As potential cuts to the federal Medicaid program command headlines, advocates in New Jersey are raising concerns about shrinking state programs for the poor.
Funding for several state welfare programs, including assistance for people at immediate risk of becoming homeless, has decreased 50 percent since fiscal 2015, according to New Jersey Policy Perspective, a left-leaning think tank.
Meanwhile, the benefit for a family of three under the state’s public assistance program for poor families remains at $424 a month, where it has been since 1987.
Advocates are pressing lawmakers to increase benefits in the upcoming state budget and to reverse a separate $5 million cut to legal services for the poor proposed by Gov. Christie.
“We cannot stand by and watch the safety net crumble before our eyes,” Renee Koubiadis, executive director of the Anti-Poverty Network of New Jersey, said at a Statehouse news conference Thursday.
Christie administration officials say the reason for the $163 million decrease in cash and other assistance is not that the state is cutting its welfare programs, but that fewer people are participating in them.
“Anyone determined eligible for these programs is processed and enrolled, regardless of the budgeted appropriations,” said Nicole Brossoie, a spokeswoman for the state Department of Human Services.
Advocates say the need is not decreasing.
“The problem is that the improvement in the economy is not reaching lower-income people,” said Ray Castro, senior policy analyst for New Jersey Policy Perspective. “We still have the same number of kids in poverty, but the enrollment has been cut by 41 percent in that time. It’s not responsive to the need.”
The poverty rate in New Jersey was 10.8 percent in 2015, down from 11.1 percent the year before, but still above pre-recession levels. In 2007, the state’s poverty rate was 8.7 percent, according to the Legal Services of New Jersey Poverty Research Institute.
Those rates are based on the federal poverty level, which was $24,250 for a family of four in 2015. That measure does not fully reveal the problem, because it does not account for New Jersey’s high cost of living, according to the institute.
Advocates have said Christie’s administration is interpreting eligibility requirements for the state’s Emergency Assistance program differently from in the past, deeming people ineligible because they “caused their own homelessness.”
In response to questions from the nonpartisan Office of Legislative Services this year, the Department of Human Services did not address assertions that more people are being denied emergency assistance. But it noted that fewer people are participating in the state’s Temporary Assistance for Needy Families (TANF) program, one of the programs people must qualify for in order to receive emergency assistance.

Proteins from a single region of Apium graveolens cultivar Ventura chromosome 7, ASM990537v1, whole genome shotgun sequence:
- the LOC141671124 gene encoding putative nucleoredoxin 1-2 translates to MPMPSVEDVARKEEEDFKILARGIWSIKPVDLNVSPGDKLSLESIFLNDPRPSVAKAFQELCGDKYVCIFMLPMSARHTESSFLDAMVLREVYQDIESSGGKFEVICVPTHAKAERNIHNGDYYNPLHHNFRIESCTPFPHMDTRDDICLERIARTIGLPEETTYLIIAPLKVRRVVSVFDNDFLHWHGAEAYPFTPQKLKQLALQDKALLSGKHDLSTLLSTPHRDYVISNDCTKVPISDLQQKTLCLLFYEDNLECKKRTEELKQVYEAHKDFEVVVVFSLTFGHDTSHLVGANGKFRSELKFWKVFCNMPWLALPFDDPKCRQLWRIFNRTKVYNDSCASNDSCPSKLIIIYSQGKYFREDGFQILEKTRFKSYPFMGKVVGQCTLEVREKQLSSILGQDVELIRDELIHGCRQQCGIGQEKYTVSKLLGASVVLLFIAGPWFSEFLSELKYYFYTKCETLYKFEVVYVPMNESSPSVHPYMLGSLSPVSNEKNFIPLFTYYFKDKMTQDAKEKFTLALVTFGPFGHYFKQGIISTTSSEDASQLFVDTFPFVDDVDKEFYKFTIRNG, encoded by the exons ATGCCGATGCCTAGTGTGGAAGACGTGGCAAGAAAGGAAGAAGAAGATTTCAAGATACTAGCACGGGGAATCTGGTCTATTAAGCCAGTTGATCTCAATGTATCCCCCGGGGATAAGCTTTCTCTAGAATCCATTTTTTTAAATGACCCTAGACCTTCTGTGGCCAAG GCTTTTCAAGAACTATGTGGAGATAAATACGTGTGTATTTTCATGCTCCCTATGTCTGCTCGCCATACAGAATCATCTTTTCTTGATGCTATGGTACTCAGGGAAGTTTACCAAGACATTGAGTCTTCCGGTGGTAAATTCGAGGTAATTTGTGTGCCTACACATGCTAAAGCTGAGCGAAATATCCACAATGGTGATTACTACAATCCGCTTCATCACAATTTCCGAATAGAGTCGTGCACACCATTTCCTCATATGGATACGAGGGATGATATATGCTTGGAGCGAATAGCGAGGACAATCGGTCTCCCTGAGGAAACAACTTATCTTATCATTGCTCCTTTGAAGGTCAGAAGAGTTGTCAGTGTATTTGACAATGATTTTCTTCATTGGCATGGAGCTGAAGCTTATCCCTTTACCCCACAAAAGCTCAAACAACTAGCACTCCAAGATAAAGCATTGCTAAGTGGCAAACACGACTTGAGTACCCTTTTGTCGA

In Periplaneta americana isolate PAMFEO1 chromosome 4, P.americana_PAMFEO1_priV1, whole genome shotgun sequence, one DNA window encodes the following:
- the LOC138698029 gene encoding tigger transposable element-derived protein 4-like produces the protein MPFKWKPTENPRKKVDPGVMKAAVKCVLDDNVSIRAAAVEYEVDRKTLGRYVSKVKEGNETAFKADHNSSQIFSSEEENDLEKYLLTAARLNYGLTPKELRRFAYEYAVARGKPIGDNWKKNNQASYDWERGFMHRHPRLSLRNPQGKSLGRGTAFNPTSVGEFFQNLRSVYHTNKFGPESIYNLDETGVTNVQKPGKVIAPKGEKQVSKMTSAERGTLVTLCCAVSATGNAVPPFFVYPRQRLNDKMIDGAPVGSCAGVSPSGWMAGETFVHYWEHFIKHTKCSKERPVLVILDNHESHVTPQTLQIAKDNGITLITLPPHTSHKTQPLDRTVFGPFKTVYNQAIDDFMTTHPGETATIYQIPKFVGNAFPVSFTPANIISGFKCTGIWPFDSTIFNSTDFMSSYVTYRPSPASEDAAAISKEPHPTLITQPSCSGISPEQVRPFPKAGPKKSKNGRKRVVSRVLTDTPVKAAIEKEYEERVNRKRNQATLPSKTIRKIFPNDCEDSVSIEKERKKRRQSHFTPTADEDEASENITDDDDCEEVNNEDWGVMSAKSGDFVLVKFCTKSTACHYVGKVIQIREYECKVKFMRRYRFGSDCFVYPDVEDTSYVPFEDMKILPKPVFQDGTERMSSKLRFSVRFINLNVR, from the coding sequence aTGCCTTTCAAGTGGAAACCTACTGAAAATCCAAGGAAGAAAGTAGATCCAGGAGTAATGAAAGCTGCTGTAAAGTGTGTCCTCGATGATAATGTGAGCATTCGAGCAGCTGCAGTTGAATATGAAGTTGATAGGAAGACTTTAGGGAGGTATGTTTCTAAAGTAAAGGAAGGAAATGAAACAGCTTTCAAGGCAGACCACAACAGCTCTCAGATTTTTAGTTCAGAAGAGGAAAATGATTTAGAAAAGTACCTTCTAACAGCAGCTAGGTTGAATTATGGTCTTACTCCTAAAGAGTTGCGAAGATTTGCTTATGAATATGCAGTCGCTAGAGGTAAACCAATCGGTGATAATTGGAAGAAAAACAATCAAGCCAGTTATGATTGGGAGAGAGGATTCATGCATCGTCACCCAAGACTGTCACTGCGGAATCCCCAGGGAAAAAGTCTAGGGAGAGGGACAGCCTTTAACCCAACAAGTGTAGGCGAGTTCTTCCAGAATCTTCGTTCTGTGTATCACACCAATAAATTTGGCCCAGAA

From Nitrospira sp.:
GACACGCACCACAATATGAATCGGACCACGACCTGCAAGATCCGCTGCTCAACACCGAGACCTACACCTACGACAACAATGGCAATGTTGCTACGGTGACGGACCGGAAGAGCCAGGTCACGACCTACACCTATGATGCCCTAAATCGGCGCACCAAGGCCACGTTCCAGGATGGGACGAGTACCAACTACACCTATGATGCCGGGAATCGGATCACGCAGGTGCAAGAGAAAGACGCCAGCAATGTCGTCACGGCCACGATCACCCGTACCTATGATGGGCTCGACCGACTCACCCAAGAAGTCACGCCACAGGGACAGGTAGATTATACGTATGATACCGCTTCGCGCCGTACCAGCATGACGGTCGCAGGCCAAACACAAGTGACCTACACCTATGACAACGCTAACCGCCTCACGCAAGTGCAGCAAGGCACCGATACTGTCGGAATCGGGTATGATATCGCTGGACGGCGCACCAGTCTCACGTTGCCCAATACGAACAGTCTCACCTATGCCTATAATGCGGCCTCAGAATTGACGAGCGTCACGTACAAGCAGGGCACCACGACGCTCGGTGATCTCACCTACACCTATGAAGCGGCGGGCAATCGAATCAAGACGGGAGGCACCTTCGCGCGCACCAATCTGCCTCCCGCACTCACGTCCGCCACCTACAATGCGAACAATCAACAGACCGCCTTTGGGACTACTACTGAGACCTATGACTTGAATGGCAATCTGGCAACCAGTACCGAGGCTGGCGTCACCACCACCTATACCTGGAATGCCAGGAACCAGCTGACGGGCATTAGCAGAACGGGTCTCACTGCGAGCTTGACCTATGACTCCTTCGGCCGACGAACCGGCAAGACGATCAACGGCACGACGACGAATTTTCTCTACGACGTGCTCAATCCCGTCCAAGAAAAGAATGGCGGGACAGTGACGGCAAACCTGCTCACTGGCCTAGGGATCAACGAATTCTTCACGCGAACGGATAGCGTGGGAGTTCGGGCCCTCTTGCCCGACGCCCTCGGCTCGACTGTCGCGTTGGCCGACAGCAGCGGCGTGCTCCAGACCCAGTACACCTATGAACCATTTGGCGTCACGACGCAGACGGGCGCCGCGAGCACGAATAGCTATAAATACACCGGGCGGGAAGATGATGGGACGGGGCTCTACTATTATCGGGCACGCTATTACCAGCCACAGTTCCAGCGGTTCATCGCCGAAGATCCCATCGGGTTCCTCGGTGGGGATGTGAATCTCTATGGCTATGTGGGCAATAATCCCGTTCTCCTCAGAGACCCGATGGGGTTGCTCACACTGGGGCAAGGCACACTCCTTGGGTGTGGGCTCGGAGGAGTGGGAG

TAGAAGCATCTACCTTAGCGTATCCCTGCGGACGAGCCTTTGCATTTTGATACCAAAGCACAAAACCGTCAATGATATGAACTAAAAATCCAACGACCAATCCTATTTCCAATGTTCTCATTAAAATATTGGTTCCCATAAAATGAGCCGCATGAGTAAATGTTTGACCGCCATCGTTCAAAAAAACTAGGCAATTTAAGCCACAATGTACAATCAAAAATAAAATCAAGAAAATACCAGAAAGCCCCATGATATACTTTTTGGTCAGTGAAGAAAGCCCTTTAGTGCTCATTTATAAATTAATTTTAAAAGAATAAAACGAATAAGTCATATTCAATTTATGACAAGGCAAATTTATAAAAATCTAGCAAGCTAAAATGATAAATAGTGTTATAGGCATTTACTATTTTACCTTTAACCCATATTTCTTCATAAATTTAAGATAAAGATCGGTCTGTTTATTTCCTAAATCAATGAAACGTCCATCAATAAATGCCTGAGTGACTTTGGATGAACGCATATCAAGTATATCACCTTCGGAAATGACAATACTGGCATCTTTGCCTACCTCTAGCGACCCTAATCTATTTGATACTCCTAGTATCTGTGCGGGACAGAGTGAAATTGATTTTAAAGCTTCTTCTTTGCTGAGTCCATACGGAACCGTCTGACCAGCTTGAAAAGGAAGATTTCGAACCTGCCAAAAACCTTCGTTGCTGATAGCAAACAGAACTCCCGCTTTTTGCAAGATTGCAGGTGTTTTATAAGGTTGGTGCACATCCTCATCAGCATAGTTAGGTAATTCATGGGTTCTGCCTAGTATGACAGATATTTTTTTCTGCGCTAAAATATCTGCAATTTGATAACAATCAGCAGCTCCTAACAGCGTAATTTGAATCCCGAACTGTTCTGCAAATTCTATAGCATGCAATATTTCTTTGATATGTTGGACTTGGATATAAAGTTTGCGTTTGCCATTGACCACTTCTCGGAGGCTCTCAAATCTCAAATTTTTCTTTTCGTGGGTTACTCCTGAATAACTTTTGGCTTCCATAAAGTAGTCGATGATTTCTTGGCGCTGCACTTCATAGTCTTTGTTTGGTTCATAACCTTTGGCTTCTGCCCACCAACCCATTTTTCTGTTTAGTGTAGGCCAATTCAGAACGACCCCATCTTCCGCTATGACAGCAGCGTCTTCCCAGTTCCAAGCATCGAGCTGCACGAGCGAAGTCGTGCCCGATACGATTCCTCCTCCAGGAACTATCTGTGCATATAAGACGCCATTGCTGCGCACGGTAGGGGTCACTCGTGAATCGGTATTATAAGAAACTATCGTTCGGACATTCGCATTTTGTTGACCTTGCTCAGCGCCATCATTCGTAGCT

Eligibility for TANF is tied to its benefit level. But because the benefit level is not being increased for inflation, “in effect, every year that TANF does not get a cost-of-living increase, fewer families with kids are eligible,” said Castro, who formerly worked for the Department of Human Services and helped design the program.
If the TANF benefit had kept pace with inflation, the benefit would be about $930 a month.
Christie last year vetoed a bill passed by the Democratic-controlled Legislature that would have increased the maximum TANF benefit 30 percent over three years, with automatic future cost-of-living adjustments. The Office of Legislative Services projected the bill would have cost the state $14.2 million the first fiscal year, $27.1 million the next, and $38.6 million the third.
In addition to carrying “substantial costs,” the bill “does not account for the breadth of existing programs and assistance to ensure that individuals can meet their most basic needs and have access to tools that help them to find and keep a job,” Christie said in his veto message.
He noted that the state’s benefit was higher than in Pennsylvania, where the maximum monthly benefit for a family of three in some counties was $421 last year, and Delaware, where it was $338.
New Jersey’s maximum TANF benefit is the seventh-lowest in the country when housing costs are considered, according to Castro.
Assembly Speaker Vincent Prieto (D., Hudson) said Thursday that lawmakers were trying to increase TANF benefits in the budget for the fiscal year beginning July 1. Christie can line-item veto spending from the budget passed by lawmakers.
“It’s unacceptable that for 30 years you’re getting the same amount in a state like New Jersey that’s so high-cost,” Prieto said.
Prieto and Senate President Stephen Sweeney (D., Gloucester) also expressed support for Legal Services of New Jersey, which would lose $5 million under Christie’s budget plan.
Legal Services, which provides free civil legal aid to the poor, says the cut would reduce its annual caseload by 5,000 cases.
In addition to the state’s appropriation, Legal Services receives about $10 million a year from court fees through a fund that took effect in November 2014, said Willem Rijksen, a spokesman for the state treasurer’s office.
While Christie is recommending “a slight reduction” of $5 million for Legal Services, Rijksen said, its total funding has increased from $16 million to $21 million since fiscal year 2012.
At Thursday’s news conference, several people described how Legal Services had resolved challenges.
Teresa Mack, 55, of Mercer County, got help after the house where she was living in an apartment was sold to a new owner.
“I could have wound up homeless,” she said. “People really need this help.”